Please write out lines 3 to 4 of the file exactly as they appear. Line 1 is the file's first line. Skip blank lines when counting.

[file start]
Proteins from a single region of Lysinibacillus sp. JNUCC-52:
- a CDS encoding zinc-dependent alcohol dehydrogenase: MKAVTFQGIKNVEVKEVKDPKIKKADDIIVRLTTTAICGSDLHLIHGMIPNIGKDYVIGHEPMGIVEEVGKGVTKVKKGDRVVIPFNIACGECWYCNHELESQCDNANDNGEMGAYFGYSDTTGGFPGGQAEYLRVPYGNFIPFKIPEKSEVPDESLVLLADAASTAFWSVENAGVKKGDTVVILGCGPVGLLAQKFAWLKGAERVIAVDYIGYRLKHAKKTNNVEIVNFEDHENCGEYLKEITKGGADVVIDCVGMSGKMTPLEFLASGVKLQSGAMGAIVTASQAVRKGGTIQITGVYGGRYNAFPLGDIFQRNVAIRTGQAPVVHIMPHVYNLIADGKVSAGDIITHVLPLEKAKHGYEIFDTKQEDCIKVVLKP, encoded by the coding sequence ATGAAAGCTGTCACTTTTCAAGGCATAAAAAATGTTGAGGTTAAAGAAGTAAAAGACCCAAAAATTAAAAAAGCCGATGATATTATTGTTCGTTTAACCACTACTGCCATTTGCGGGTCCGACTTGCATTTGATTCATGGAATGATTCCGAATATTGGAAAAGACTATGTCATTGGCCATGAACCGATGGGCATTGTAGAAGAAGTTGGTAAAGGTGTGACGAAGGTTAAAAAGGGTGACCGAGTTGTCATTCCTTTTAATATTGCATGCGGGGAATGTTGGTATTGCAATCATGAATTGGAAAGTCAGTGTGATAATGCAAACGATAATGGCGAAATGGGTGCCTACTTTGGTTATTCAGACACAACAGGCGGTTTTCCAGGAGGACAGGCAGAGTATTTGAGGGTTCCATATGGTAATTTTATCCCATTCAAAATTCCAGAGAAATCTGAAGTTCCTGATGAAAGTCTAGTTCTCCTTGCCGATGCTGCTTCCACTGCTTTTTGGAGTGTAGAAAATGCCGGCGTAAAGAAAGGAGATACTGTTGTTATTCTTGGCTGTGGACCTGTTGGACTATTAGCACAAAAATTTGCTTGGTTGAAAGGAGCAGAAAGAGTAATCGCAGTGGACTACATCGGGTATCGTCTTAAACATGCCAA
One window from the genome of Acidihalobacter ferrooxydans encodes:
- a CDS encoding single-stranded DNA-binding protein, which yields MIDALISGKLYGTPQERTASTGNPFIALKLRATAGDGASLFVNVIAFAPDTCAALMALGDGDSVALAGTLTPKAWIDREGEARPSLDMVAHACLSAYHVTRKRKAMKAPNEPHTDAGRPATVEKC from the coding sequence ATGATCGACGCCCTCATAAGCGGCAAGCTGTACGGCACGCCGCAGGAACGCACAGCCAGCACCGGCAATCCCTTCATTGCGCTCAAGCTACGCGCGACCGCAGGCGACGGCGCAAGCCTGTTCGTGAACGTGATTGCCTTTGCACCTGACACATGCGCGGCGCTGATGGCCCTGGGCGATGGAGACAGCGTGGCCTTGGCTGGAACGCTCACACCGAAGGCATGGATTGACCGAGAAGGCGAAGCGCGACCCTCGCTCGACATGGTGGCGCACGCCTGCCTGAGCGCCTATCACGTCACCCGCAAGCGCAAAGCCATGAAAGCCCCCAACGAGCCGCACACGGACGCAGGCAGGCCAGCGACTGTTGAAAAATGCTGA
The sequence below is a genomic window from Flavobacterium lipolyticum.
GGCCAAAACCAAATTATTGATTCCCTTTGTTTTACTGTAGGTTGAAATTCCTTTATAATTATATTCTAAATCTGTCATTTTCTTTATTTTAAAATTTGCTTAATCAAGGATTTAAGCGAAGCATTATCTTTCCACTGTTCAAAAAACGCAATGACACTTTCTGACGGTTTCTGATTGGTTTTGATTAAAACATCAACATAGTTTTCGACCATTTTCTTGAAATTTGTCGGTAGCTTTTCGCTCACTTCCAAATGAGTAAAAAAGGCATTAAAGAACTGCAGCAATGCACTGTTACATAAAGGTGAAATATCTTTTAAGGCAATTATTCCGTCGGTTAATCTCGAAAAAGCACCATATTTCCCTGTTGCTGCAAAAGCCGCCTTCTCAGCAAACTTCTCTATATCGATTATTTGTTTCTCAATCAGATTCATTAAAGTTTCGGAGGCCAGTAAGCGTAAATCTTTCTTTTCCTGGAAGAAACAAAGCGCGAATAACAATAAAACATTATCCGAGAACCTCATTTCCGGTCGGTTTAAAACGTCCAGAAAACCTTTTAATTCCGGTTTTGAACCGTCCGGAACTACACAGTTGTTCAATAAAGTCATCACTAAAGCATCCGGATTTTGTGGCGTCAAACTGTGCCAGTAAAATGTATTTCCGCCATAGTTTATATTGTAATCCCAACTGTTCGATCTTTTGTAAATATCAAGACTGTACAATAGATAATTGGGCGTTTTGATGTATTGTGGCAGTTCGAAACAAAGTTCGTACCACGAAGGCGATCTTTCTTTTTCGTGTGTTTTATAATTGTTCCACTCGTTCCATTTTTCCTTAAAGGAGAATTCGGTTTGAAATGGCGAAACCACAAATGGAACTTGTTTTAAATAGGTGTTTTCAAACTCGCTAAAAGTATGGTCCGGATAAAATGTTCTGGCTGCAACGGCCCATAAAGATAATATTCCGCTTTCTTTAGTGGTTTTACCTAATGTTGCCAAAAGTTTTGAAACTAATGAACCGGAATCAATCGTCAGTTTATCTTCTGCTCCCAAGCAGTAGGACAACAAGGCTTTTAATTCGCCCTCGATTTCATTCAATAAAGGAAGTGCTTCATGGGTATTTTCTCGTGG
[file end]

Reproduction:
One window from the genome of Acidihalobacter ferrooxydans encodes:
- a CDS encoding single-stranded DNA-binding protein, which yields MIDALISGKLYGTPQERTASTGNPFIALKLRATAGDGASLFVNVIAFAPDTCAALMALGDGDSVALAGTLTPKAWIDREGEARPSLDMVAHACLSAYHVTRKRKAMKAPNEPHTDAGRPATVEKC from the coding sequence ATGATCGACGCCCTCATAAGCGGCAAGCTGTACGGCACGCCGCAGGAACGCACAGCCAGCACCGGCAATCCCTTCATTGCGCTCAAGCTACGCGCGACCGCAGGCGACGGCGCAAGCCTGTTCGTGAACGTGATTGCCTTTGCACCTGACACATGCGCGGCGCTGATGGCCCTGGGCGATGGAGACAGCGTGGCCTTGGCTGGAACGCTCACACCGAAGGCATGGATTGACCGAGAAGGCGAAGCGCGACCCTCGCTCGACATGGTGGCGCACGCCTGCCTGAGCGCCTATCACGTCACCCGCAAGCGCAAAGCCATGAAAGCCCCCAACGAGCCGCACACGGACGCAGGCAGGCCAGCGACTGTTGAAAAATGCTGA